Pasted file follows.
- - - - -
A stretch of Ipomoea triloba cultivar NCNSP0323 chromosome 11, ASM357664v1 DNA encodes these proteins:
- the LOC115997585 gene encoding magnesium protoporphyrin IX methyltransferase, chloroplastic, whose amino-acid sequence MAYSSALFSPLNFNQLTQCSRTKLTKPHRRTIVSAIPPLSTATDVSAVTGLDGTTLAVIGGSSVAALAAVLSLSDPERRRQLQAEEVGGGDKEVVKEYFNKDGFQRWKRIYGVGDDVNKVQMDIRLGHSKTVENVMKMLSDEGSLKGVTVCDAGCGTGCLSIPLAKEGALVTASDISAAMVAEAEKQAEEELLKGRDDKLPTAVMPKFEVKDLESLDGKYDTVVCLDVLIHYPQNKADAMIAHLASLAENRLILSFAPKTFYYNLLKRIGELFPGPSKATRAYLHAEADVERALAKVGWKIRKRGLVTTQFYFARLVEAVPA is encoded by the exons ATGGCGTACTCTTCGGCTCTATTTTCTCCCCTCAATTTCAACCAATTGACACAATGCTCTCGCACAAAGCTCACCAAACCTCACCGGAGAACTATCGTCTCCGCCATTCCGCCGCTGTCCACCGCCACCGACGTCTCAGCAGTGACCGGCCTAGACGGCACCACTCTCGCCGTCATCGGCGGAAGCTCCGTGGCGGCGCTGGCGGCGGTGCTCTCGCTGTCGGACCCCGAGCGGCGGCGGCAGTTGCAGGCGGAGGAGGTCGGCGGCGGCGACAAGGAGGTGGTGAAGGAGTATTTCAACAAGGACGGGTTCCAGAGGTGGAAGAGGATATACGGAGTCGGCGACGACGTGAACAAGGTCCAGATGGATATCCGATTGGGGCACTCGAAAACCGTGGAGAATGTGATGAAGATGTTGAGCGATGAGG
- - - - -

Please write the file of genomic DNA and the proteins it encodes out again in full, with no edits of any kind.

A stretch of Ipomoea triloba cultivar NCNSP0323 chromosome 11, ASM357664v1 DNA encodes these proteins:
- the LOC115997585 gene encoding magnesium protoporphyrin IX methyltransferase, chloroplastic, whose amino-acid sequence MAYSSALFSPLNFNQLTQCSRTKLTKPHRRTIVSAIPPLSTATDVSAVTGLDGTTLAVIGGSSVAALAAVLSLSDPERRRQLQAEEVGGGDKEVVKEYFNKDGFQRWKRIYGVGDDVNKVQMDIRLGHSKTVENVMKMLSDEGSLKGVTVCDAGCGTGCLSIPLAKEGALVTASDISAAMVAEAEKQAEEELLKGRDDKLPTAVMPKFEVKDLESLDGKYDTVVCLDVLIHYPQNKADAMIAHLASLAENRLILSFAPKTFYYNLLKRIGELFPGPSKATRAYLHAEADVERALAKVGWKIRKRGLVTTQFYFARLVEAVPA is encoded by the exons ATGGCGTACTCTTCGGCTCTATTTTCTCCCCTCAATTTCAACCAATTGACACAATGCTCTCGCACAAAGCTCACCAAACCTCACCGGAGAACTATCGTCTCCGCCATTCCGCCGCTGTCCACCGCCACCGACGTCTCAGCAGTGACCGGCCTAGACGGCACCACTCTCGCCGTCATCGGCGGAAGCTCCGTGGCGGCGCTGGCGGCGGTGCTCTCGCTGTCGGACCCCGAGCGGCGGCGGCAGTTGCAGGCGGAGGAGGTCGGCGGCGGCGACAAGGAGGTGGTGAAGGAGTATTTCAACAAGGACGGGTTCCAGAGGTGGAAGAGGATATACGGAGTCGGCGACGACGTGAACAAGGTCCAGATGGATATCCGATTGGGGCACTCGAAAACCGTGGAGAATGTGATGAAGATGTTGAGCGATGAGG